Sunday, September 29, 2013

Week 5, Discussion #12, Jacqui Warner

As technology has been growing and changing, media and news has been changing as well, bringing forth blogs, Twitter, YouTube, Facebook, and so on.  We now have, as a community, completely new ways to find information and new opportunities to share our own ideas and information.  But because of all this new media and new information sharing, the line between audience and journalist is melding together and what/who exactly a "journalist" is disappearing.  Dan Gillmor asks us what our definition of a "journalist" is and how exactly we can identify someone as one.  As we look to discussion on Tuesday I ask that you keep these questions in mind:

1. Gillmor discusses the baggage the word "journalist" carries in our society, do you feel the title of "journalist" holds certain connotations, negative and/or positive? If so what and why?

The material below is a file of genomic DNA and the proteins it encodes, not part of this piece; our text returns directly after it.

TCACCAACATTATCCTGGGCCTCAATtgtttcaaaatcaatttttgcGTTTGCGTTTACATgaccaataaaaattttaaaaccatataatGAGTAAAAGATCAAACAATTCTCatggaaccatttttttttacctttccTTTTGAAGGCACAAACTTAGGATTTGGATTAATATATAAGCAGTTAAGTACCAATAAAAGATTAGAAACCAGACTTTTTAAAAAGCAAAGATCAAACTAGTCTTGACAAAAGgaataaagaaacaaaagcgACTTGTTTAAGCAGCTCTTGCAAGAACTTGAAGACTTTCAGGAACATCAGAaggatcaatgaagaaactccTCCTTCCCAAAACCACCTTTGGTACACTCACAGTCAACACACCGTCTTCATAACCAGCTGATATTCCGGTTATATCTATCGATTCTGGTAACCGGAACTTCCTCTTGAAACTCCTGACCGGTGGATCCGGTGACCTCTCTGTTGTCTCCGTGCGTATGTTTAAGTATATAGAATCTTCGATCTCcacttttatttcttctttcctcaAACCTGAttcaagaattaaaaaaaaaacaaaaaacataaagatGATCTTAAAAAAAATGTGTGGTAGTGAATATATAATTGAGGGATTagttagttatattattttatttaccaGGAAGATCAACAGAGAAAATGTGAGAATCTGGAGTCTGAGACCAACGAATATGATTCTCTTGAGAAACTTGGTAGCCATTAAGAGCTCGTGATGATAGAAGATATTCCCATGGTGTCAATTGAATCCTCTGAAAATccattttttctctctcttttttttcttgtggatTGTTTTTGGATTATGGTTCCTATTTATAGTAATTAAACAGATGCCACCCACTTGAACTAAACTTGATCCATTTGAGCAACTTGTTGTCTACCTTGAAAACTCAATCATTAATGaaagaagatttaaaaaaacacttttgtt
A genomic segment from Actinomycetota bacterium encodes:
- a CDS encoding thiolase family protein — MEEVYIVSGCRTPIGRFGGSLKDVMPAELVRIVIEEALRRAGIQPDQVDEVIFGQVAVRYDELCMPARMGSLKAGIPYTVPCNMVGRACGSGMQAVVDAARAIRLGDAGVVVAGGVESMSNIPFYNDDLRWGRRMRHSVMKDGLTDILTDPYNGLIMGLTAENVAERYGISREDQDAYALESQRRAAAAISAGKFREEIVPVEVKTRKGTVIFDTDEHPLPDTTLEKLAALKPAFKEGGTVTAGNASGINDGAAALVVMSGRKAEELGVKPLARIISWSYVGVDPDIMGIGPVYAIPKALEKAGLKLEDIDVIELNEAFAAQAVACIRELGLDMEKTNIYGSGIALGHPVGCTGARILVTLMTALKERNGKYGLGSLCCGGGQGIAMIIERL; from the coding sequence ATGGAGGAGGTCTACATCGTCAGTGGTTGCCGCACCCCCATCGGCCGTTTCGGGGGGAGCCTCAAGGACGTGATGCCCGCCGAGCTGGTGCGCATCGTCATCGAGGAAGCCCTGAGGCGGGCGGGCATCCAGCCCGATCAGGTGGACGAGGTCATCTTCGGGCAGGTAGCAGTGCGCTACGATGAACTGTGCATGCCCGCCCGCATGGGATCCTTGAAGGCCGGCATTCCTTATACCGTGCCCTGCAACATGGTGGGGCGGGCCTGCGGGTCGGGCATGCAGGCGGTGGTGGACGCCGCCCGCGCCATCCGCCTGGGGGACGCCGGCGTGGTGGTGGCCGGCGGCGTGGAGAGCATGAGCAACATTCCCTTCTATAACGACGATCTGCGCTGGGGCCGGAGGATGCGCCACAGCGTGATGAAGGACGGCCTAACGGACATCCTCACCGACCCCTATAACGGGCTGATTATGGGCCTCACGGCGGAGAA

2.  It is easy to look at the New York Times and see journalism, but when we are presented with the immensity of the internet, determining what is journalism and what is not can be difficult.  How do you determine something as journalism versus entertainment or fluff?

3. Through the Free Flow of Information Act, the Senate protects the following in regards to journalism:

"[those who have had an] employment relationship with a journalism organization for one year within the past 20 years, or for three months within the past five years.  Or have had a 'substantial track record of free lancing' or a student journalist" -- (USA Today)

Do you feel all needed "journalists" are protected in the Act or do you feel there should be protection for other groups or persons?

4. Do you think it should lie in the Federal Government's hands to determine who is or is not a journalist?

5. Gillmor discusses the idea of creating a new name for "modern media creators" in our society.  Do you think this is necessary? Why or Why not?

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